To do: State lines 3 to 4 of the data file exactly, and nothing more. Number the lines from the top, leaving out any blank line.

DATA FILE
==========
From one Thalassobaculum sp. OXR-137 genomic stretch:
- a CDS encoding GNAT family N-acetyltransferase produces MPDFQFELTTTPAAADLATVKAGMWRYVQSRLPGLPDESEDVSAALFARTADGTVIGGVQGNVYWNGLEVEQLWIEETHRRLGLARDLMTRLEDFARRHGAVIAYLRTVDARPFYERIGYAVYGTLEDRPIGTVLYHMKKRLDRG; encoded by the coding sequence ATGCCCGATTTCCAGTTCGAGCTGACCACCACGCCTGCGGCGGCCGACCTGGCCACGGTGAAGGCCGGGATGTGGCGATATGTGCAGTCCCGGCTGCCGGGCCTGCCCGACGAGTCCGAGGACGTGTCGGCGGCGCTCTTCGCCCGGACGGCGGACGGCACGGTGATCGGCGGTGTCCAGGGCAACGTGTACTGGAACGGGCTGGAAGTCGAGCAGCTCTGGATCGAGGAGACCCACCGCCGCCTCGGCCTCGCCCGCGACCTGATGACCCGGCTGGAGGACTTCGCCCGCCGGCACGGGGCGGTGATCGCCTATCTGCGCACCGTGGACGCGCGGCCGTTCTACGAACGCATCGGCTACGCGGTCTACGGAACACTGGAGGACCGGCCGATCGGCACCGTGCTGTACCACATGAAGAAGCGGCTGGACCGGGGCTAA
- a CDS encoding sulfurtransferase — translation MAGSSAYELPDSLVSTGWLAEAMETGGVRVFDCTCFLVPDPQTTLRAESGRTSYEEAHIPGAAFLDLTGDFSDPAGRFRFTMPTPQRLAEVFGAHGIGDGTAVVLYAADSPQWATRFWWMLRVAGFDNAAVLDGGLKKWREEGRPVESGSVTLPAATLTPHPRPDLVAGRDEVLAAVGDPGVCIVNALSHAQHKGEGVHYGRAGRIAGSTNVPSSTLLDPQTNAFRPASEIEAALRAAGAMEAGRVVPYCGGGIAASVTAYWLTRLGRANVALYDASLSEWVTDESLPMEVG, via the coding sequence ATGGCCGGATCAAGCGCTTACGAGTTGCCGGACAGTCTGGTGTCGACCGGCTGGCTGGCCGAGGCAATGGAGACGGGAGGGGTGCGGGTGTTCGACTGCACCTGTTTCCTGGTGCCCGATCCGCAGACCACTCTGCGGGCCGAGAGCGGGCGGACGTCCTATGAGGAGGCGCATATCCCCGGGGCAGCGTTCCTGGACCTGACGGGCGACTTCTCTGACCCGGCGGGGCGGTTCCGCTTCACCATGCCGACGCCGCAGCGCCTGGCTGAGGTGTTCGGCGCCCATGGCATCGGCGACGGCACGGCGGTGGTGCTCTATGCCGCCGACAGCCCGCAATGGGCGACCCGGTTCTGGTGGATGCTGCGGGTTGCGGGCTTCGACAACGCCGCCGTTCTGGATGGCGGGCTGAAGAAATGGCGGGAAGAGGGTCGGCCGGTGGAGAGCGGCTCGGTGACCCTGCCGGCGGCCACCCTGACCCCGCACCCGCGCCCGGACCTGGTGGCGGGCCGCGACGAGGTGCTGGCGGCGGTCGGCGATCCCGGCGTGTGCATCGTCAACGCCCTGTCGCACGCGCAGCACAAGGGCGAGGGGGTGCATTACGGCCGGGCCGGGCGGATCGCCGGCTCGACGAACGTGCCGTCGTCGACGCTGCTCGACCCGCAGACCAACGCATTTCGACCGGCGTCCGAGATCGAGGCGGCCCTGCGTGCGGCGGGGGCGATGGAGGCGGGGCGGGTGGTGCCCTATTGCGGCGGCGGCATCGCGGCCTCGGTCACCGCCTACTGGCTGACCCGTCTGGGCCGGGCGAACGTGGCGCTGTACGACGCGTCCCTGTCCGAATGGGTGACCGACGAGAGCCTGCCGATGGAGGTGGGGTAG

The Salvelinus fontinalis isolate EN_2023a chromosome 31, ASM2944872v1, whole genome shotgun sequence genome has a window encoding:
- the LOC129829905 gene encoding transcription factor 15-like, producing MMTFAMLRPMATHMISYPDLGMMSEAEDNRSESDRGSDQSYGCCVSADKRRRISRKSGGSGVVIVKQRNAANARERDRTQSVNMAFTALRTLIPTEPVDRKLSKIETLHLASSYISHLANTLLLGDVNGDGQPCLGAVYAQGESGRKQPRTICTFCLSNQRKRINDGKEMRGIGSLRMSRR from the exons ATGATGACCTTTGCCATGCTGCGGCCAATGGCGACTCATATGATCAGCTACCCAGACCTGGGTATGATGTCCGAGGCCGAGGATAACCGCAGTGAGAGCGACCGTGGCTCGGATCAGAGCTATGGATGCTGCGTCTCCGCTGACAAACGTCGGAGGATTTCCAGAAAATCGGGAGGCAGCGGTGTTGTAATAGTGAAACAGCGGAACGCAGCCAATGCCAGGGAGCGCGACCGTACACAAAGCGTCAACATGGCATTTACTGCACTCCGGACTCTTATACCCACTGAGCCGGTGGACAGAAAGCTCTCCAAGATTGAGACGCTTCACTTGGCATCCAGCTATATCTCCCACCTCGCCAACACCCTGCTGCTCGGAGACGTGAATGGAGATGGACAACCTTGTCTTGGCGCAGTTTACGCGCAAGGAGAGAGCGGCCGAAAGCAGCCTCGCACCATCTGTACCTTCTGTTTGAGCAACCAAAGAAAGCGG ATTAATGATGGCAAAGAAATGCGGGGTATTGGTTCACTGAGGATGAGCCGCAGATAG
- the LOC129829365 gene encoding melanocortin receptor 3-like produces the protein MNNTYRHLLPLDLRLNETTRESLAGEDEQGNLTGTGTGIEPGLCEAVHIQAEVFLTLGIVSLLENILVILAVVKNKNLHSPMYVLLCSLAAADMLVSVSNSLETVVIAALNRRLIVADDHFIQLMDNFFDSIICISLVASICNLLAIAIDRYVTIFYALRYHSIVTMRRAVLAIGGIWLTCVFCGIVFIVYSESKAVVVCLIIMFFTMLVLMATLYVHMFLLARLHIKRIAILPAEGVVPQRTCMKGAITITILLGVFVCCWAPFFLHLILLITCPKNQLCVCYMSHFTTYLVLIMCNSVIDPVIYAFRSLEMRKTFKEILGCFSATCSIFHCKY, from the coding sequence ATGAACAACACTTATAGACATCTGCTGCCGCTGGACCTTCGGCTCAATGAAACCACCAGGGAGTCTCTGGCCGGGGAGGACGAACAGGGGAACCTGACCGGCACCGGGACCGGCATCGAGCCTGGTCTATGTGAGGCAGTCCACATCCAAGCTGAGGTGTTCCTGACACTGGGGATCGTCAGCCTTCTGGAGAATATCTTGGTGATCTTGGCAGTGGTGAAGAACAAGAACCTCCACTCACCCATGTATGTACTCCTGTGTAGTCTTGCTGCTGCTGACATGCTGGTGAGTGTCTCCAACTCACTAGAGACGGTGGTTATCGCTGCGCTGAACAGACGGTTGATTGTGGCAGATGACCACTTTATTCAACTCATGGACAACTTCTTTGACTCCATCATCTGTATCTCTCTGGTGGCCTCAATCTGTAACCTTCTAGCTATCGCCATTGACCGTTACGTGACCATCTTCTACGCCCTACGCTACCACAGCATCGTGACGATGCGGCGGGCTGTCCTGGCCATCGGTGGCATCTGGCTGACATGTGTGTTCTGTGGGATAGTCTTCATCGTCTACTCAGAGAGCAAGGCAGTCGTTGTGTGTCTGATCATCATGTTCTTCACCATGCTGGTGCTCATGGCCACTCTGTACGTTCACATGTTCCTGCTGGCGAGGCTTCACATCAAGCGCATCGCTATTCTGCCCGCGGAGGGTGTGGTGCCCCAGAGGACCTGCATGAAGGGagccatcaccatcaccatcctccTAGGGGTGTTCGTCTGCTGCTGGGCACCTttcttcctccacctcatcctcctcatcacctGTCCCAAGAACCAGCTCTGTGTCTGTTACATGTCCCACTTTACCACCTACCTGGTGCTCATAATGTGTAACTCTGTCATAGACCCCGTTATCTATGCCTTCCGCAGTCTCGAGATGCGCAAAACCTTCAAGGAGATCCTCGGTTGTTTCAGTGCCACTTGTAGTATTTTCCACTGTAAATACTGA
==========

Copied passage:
- a CDS encoding sulfurtransferase — translation MAGSSAYELPDSLVSTGWLAEAMETGGVRVFDCTCFLVPDPQTTLRAESGRTSYEEAHIPGAAFLDLTGDFSDPAGRFRFTMPTPQRLAEVFGAHGIGDGTAVVLYAADSPQWATRFWWMLRVAGFDNAAVLDGGLKKWREEGRPVESGSVTLPAATLTPHPRPDLVAGRDEVLAAVGDPGVCIVNALSHAQHKGEGVHYGRAGRIAGSTNVPSSTLLDPQTNAFRPASEIEAALRAAGAMEAGRVVPYCGGGIAASVTAYWLTRLGRANVALYDASLSEWVTDESLPMEVG, via the coding sequence ATGGCCGGATCAAGCGCTTACGAGTTGCCGGACAGTCTGGTGTCGACCGGCTGGCTGGCCGAGGCAATGGAGACGGGAGGGGTGCGGGTGTTCGACTGCACCTGTTTCCTGGTGCCCGATCCGCAGACCACTCTGCGGGCCGAGAGCGGGCGGACGTCCTATGAGGAGGCGCATATCCCCGGGGCAGCGTTCCTGGACCTGACGGGCGACTTCTCTGACCCGGCGGGGCGGTTCCGCTTCACCATGCCGACGCCGCAGCGCCTGGCTGAGGTGTTCGGCGCCCATGGCATCGGCGACGGCACGGCGGTGGTGCTCTATGCCGCCGACAGCCCGCAATGGGCGACCCGGTTCTGGTGGATGCTGCGGGTTGCGGGCTTCGACAACGCCGCCGTTCTGGATGGCGGGCTGAAGAAATGGCGGGAAGAGGGTCGGCCGGTGGAGAGCGGCTCGGTGACCCTGCCGGCGGCCACCCTGACCCCGCACCCGCGCCCGGACCTGGTGGCGGGCCGCGACGAGGTGCTGGCGGCGGTCGGCGATCCCGGCGTGTGCATCGTCAACGCCCTGTCGCACGCGCAGCACAAGGGCGAGGGGGTGCATTACGGCCGGGCCGGGCGGATCGCCGGCTCGACGAACGTGCCGTCGTCGACGCTGCTCGACCCGCAGACCAACGCATTTCGACCGGCGTCCGAGATCGAGGCGGCCCTGCGTGCGGCGGGGGCGATGGAGGCGGGGCGGGTGGTGCCCTATTGCGGCGGCGGCATCGCGGCCTCGGTCACCGCCTACTGGCTGACCCGTCTGGGCCGGGCGAACGTGGCGCTGTACGACGCGTCCCTGTCCGAATGGGTGACCGACGAGAGCCTGCCGATGGAGGTGGGGTAG

The Salvelinus fontinalis isolate EN_2023a chromosome 31, ASM2944872v1, whole genome shotgun sequence genome has a window encoding: